For many Millennials looking to buy a vehicle, this will be their first time seriously breaking into the car market. Data shows that Millennials are happiest in cities, as opposed to smaller towns. A car typically isn’t a necessity in these locations. But people in every generation tend to need vehicles for different reasons.

Here’s what Millennials need to know when they’re going to get their first car:

  • You should shop around and compare prices online. Millennials have a big advantage here because they tend to be one of the most tech-literate groups. It’s easy for them to quickly find and navigate various online resource for spec and price comparisons.
  • Create a realistic, firm budget. No matter who you are, you have some form of budget. This is especially true for younger people who tend to have less money in savings. Determine what you’re comfortable paying every month, and don’t get persuaded into paying more than that. Even if you find your dream car, it will become a nightmare if it’s beyond your means. It’s important to think about the monthly payment, interest, down payment, and loan duration. These things will all determine the affordability of the purchase.
  • Get a preapproval for a car loan. People who have never made a major purchase before might not understand how the preapproval process works. Essentially, you get in contact with a lender to determine a maximum amount they’re willing to loan you for a car. You’ll want to do this before going to the dealership, even if they offer on-site financing. While that sounds more convenient, the dealer is going to tack on extra percentage points to the interest rate, so they can make money.
  • You should know your credit score before going into the financing process. This will allow you to get the best possible rate. If you have no credit, it’s also possible to get no credit history car loans through companies like RoadLoans. Be sure to check out online reviews of organizations specializing in these types of loans.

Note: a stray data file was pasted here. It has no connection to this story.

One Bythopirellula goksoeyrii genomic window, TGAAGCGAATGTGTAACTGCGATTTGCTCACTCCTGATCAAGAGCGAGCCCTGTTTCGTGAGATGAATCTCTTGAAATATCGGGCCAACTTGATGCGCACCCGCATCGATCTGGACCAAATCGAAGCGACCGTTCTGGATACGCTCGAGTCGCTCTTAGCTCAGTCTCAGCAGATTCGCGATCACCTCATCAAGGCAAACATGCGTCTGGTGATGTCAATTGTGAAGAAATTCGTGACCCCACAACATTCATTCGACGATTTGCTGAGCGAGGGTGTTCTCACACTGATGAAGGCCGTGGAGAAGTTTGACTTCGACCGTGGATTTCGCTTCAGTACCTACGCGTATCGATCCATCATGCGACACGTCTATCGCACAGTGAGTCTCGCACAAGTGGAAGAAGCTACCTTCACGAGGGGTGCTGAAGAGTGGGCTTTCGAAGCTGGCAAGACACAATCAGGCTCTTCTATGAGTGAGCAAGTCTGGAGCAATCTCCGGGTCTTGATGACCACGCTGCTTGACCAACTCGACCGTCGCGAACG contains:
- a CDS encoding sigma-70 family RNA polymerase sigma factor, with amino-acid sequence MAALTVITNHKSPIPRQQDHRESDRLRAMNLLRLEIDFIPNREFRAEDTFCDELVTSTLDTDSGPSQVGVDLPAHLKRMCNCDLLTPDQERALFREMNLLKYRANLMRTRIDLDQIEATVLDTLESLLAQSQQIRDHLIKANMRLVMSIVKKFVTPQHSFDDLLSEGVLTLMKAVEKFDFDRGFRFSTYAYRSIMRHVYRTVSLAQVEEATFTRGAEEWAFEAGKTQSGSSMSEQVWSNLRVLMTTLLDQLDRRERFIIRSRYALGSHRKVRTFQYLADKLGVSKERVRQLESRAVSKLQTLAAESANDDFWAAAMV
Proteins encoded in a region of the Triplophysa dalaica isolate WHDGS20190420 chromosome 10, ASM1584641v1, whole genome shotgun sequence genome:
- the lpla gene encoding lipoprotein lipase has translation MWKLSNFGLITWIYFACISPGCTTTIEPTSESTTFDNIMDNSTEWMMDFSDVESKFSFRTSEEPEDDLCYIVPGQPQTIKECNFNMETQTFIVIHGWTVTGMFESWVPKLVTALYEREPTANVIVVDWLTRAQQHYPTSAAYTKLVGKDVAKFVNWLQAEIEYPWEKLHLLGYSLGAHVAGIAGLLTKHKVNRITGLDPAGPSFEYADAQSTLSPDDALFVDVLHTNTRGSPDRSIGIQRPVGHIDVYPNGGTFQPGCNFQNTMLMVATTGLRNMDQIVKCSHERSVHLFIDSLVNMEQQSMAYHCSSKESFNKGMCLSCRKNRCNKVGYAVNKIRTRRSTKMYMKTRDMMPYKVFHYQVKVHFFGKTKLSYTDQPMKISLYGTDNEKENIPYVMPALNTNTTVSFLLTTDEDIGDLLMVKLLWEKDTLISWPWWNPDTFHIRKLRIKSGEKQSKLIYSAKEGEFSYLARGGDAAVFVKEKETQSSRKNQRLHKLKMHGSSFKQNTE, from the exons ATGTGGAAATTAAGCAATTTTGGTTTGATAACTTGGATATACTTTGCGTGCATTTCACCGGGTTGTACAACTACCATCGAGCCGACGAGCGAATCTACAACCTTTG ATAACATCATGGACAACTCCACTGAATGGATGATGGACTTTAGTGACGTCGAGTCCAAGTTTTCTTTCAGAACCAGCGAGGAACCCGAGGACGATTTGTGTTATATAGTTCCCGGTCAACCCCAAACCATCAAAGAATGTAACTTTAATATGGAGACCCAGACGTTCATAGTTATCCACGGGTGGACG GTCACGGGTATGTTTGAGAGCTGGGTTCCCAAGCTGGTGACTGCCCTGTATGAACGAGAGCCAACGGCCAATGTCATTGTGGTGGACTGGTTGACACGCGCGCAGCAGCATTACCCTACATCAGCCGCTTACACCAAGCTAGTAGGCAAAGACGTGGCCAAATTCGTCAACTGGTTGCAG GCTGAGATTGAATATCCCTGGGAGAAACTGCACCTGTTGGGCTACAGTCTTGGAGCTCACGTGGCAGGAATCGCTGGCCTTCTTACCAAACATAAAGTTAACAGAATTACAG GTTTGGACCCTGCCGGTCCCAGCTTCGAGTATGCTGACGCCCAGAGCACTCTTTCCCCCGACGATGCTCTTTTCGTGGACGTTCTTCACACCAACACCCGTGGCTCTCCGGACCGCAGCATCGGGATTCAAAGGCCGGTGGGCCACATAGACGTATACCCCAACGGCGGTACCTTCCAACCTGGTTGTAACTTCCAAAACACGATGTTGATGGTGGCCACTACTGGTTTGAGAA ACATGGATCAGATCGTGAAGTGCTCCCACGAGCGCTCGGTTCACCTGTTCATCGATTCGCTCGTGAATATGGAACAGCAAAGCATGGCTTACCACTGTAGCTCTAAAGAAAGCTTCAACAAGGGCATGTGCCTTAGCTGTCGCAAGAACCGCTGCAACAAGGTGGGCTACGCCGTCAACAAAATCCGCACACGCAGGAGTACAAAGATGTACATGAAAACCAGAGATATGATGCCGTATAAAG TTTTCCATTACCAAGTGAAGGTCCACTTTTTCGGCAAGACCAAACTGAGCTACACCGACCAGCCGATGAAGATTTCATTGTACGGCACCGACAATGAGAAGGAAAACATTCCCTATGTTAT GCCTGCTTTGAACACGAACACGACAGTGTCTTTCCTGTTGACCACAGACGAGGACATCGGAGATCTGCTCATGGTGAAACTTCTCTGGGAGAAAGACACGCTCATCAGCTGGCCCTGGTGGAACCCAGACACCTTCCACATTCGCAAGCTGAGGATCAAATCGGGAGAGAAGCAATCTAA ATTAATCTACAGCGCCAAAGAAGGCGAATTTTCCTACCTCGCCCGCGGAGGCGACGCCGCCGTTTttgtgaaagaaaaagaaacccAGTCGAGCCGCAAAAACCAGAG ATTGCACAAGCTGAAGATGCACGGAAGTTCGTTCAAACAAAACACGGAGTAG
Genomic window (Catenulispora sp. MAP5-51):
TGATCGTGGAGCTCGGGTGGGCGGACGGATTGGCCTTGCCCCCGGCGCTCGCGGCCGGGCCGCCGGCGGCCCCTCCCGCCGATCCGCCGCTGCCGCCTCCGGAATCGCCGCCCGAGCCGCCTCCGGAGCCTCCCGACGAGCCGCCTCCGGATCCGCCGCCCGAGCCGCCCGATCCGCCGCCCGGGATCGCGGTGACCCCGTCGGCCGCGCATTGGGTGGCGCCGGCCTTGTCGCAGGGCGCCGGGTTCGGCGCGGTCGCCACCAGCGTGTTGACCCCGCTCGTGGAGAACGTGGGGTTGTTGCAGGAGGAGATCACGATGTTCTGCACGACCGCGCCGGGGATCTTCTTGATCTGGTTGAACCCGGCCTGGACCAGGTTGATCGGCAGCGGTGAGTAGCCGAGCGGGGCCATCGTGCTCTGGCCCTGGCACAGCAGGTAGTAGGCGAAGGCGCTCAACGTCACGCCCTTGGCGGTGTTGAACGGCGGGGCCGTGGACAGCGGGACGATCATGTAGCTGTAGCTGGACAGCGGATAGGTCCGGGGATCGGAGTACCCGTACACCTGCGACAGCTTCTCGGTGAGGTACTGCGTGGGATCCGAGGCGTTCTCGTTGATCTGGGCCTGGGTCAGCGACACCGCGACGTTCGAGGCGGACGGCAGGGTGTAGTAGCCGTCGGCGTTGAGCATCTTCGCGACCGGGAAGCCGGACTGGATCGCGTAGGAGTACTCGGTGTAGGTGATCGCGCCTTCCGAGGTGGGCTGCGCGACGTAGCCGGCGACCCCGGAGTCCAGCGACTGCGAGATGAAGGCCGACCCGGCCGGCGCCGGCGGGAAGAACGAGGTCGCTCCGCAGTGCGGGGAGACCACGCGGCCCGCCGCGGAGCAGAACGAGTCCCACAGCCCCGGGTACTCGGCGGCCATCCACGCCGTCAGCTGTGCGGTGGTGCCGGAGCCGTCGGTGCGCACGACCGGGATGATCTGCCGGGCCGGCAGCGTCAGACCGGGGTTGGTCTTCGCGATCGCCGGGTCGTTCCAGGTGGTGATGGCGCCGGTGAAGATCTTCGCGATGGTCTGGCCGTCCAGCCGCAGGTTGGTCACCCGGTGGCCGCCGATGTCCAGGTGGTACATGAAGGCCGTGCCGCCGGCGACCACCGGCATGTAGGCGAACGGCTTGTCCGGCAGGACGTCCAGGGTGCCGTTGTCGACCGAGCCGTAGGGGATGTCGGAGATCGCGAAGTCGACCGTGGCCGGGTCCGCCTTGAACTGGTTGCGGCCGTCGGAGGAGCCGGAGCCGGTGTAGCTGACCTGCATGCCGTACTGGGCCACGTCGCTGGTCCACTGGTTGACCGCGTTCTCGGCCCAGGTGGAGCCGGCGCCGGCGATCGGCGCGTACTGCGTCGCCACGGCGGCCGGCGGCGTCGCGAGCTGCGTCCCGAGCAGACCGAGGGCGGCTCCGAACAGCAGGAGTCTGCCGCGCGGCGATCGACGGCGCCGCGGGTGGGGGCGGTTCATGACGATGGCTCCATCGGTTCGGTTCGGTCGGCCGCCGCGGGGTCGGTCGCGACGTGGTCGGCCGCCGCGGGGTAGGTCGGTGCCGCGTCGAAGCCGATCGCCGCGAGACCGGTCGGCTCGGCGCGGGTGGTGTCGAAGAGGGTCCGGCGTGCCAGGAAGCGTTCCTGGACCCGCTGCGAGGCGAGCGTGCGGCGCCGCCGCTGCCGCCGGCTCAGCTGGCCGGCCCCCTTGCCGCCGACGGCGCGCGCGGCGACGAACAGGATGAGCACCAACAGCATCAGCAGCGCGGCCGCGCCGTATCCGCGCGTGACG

• You’ll need to insure your vehicle. Car insurance can vary drastically in price based on your history, the vehicle, and the company. Talk to a few insurance providers before you pull the trigger on buying anything.

What Should You Do When at the Dealership?

If you’re at the dealership, you should have already done a decent amount of preliminary research and have a pretty good idea about potential makes and models. Don’t just go aimlessly looking at cars if you haven’t done your homework. You’re going to end up with a bad deal, and something that doesn’t really fit your needs. Plus, a lot of model years have notorious issues. You won’t know about these unless you’ve done work ahead of time.

But once you’ve gotten these things out of the way, here’s what to do at the dealership:

DO:

  • Thoroughly test drive the vehicle. You’ll want to take a test drive for several reasons. First, you’re going to be spending a lot of time in this car. Make sure it’s comfortable for you and has necessary features. But you also want to ensure the vehicle is in good shape. Give it some gas and test the brakes. If the salesperson is trying to rush you, that’s a red flag.
  • Negotiate on the price. The dealer wants to make money. They do this by selling cars. It’s typically better for them to get you to buy a car at a slightly lower price than to miss out on a sale.

DON’T:

  • Let the salesperson control your decisions. The person working at the car dealership has an agenda. They want to get rid of vehicles that have been sitting on their lot. This is why it’s important to have a solid plan before you show up to the dealership. Make sure you’re clear about the cars you want to see, and don’t agree to stray from that course.
  • Drive off with a vehicle if you haven’t finalized financing. If a dealer lets you take home a car before you’ve secured your financing, it’s likely that you’ve just been had by a yo-yo financing scam. Shady dealers will say you’re approved at a certain rate, give you the car, then call up a few days later and say you need to bring it back and pay more or else face repossession. Getting pre-approval is the best way to avoid this.

There’s a lot to think about when in the market for a vehicle. But the process can seem even more confusing for people who’ve never done it before. As long as you take your time, and don’t let salespeople talk you into something you don’t really want, you’ll end up with a great vehicle.

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